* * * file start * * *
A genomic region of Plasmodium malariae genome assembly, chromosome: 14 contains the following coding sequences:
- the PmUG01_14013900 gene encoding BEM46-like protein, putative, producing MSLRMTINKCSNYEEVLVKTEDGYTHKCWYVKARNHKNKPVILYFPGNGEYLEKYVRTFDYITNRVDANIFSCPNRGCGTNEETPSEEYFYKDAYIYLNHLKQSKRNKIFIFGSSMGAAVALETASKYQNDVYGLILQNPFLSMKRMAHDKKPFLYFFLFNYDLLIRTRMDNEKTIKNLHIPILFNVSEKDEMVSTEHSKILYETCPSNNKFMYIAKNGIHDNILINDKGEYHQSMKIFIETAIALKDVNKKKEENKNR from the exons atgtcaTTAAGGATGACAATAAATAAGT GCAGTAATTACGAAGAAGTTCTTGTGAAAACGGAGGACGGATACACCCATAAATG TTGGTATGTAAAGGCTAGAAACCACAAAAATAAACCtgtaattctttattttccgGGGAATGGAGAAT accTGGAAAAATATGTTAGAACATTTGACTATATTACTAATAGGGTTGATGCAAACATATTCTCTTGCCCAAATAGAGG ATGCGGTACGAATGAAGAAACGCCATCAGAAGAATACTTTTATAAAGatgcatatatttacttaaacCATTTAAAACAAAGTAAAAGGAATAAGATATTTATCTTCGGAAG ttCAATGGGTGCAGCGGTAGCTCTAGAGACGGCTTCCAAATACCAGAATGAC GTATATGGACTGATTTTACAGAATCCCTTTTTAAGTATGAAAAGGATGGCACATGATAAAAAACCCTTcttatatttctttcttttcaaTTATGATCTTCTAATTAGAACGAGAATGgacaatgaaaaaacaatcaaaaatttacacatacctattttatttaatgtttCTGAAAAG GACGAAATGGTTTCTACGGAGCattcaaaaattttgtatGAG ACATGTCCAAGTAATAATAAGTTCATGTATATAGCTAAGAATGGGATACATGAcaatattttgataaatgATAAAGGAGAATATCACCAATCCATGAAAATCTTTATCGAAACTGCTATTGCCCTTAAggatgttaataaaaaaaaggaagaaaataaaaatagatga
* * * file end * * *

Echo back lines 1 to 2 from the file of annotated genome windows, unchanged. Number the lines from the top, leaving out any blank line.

A genomic region of Plasmodium malariae genome assembly, chromosome: 14 contains the following coding sequences:
- the PmUG01_14013900 gene encoding BEM46-like protein, putative, producing MSLRMTINKCSNYEEVLVKTEDGYTHKCWYVKARNHKNKPVILYFPGNGEYLEKYVRTFDYITNRVDANIFSCPNRGCGTNEETPSEEYFYKDAYIYLNHLKQSKRNKIFIFGSSMGAAVALETASKYQNDVYGLILQNPFLSMKRMAHDKKPFLYFFLFNYDLLIRTRMDNEKTIKNLHIPILFNVSEKDEMVSTEHSKILYETCPSNNKFMYIAKNGIHDNILINDKGEYHQSMKIFIETAIALKDVNKKKEENKNR from the exons atgtcaTTAAGGATGACAATAAATAAGT GCAGTAATTACGAAGAAGTTCTTGTGAAAACGGAGGACGGATACACCCATAAATG TTGGTATGTAAAGGCTAGAAACCACAAAAATAAACCtgtaattctttattttccgGGGAATGGAGAAT accTGGAAAAATATGTTAGAACATTTGACTATATTACTAATAGGGTTGATGCAAACATATTCTCTTGCCCAAATAGAGG ATGCGGTACGAATGAAGAAACGCCATCAGAAGAATACTTTTATAAAGatgcatatatttacttaaacCATTTAAAACAAAGTAAAAGGAATAAGATATTTATCTTCGGAAG ttCAATGGGTGCAGCGGTAGCTCTAGAGACGGCTTCCAAATACCAGAATGAC GTATATGGACTGATTTTACAGAATCCCTTTTTAAGTATGAAAAGGATGGCACATGATAAAAAACCCTTcttatatttctttcttttcaaTTATGATCTTCTAATTAGAACGAGAATGgacaatgaaaaaacaatcaaaaatttacacatacctattttatttaatgtttCTGAAAAG GACGAAATGGTTTCTACGGAGCattcaaaaattttgtatGAG ACATGTCCAAGTAATAATAAGTTCATGTATATAGCTAAGAATGGGATACATGAcaatattttgataaatgATAAAGGAGAATATCACCAATCCATGAAAATCTTTATCGAAACTGCTATTGCCCTTAAggatgttaataaaaaaaaggaagaaaataaaaatagatga